Because Patrick’s morning med schedule is so complicated right now, I opted to fly out on Wednesday afternoon. Our flight left at about 2 p.m. As usual, it took some effort to get through security and I probably looked insane hauling Patrick, his duffel sized diaper bag, two suitcases, a carseat, and of course, him in his stroller around the airport. But we made the flight without incident. In fact, we landed early and had time to visit and exchange blogs with a very nice woman from the same flight while we waited for our ride.

We stayed with my friend Lindy, her husband Kelly, and her little girl, Lauren. Lauren is 4 months younger than Patrick. They have always gotten along really well and it was fun to let the two of them play. Most of the play consisted of stealing each other’s toys and pacifiers.. but they did spend some time dancing to YouTube videos and there was more than one hug exchanged.

Patrick and Lindy

Thursday were the appointments. It was kind of strange to actually be seen in clinic. This is the first time since Patrick’s evaluation a year ago that we’ve done this visit in clinic instead of inpatient.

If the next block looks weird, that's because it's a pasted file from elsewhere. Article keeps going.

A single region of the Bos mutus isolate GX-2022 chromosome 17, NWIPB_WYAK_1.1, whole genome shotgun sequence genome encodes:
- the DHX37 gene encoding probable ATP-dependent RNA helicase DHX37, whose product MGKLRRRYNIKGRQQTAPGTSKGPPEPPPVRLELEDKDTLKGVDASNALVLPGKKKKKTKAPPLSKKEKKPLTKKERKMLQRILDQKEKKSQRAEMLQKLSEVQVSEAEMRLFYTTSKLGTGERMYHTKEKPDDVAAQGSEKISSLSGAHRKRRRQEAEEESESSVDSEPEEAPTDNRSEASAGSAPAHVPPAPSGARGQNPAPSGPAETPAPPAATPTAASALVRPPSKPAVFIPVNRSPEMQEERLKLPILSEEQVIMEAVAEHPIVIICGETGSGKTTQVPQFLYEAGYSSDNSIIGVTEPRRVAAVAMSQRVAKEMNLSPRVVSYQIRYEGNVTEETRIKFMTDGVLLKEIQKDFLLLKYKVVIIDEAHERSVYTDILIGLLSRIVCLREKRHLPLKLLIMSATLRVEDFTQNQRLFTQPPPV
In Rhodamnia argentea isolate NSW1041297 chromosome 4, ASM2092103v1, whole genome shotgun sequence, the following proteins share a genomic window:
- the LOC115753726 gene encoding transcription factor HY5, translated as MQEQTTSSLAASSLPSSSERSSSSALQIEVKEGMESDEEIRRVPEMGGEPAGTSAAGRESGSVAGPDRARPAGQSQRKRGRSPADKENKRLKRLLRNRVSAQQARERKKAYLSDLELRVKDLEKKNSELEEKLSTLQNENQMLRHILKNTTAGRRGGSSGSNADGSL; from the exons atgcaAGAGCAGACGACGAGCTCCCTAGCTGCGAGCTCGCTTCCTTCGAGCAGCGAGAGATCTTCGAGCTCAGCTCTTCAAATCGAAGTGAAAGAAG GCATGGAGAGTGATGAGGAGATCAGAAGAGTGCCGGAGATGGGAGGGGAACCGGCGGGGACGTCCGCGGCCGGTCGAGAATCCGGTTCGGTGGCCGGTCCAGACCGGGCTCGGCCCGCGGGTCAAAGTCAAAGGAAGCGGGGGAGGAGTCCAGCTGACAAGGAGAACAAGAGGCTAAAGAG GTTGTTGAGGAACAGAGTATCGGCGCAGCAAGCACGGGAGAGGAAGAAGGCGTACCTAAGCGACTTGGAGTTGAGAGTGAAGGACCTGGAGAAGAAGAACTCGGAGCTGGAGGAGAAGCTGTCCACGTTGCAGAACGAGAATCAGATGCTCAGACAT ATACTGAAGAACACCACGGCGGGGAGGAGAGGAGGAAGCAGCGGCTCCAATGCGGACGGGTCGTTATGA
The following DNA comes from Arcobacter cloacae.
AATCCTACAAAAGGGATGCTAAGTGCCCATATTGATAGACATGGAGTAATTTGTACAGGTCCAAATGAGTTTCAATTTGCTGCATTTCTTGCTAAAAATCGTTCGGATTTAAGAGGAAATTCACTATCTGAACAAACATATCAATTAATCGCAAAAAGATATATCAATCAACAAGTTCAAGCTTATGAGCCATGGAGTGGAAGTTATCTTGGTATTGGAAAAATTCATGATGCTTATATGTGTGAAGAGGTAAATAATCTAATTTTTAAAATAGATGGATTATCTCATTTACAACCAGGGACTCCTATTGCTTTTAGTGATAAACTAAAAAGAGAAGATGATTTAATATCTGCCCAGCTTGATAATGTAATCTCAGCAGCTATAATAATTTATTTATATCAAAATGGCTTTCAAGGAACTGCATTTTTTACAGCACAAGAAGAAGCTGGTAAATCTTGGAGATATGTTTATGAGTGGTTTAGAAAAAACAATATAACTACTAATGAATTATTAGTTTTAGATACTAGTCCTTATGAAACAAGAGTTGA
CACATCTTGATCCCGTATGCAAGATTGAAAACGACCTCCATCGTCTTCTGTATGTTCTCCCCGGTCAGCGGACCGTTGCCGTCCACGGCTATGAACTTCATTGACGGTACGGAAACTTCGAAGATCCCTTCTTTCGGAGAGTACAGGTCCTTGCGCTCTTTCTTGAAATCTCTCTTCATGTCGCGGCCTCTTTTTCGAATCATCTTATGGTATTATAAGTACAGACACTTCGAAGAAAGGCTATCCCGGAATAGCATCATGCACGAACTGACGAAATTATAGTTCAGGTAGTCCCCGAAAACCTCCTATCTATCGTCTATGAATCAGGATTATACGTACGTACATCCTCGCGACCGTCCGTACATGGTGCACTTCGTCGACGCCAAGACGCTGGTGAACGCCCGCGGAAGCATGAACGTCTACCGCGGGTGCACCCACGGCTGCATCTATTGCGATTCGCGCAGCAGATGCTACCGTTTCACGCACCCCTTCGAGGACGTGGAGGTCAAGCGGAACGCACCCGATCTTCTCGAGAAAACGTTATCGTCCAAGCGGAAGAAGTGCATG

They did the usual set of vitals: weight, length, blood pressure. As we finished, another little boy about Patrick’s size came in to be weighed. He had a Broviac line and TPN in a backpack, too. I think this is the first time that I’ve ever met another kid on home TPN. It was kind of strange for me to see.

Our first visit was with Patrick’s dietician. She walked in and her first words were, “This weight looks spectacular! I had to come see if it could be correct!” She remembered meeting a tiny, frail, jaundiced baby last year. To be met by a happy, chunky, energetic (almost to a fault) toddler was a surprise.

She looked at Patrick’s TPN, his labs, and his growth charts. We talked about his current diet and in the end, she said that she was nothing but pleased with what she was seeing. She even said that it’s time to back off a bit on his feeds so that we don’t make him overweight.

It’s been recommended recently by some doctors to try continuous feeds again so I asked her her opinion of it. She told me that it’s pretty common for kids with anatomy similar to Patrick’s to stop continuous feeds after this long. She said that focusing on oral feeding so that Patrick would have an easier time learning to eat after his transplant was her preferred goal.

She also explained that some kids who’ve had problems with hypoglycemia when tiny can outgrow the problem and tolerate breaks from TPN. She watched Patrick attempt a few head dives off the bench we were sitting on and said that she thought it might be good for him to have some untethered time. This is something I’ll discuss more in depth with Patrick’s GI and dietician here. We’ve always been a bit nervous, considering his history.

Looking at books in the waiting room

Next, Patrick’s transplant nurse came in and took copies of his labs and other medical history that I’d brought with me. Then Dr. Reyes, the transplant surgeon joined us.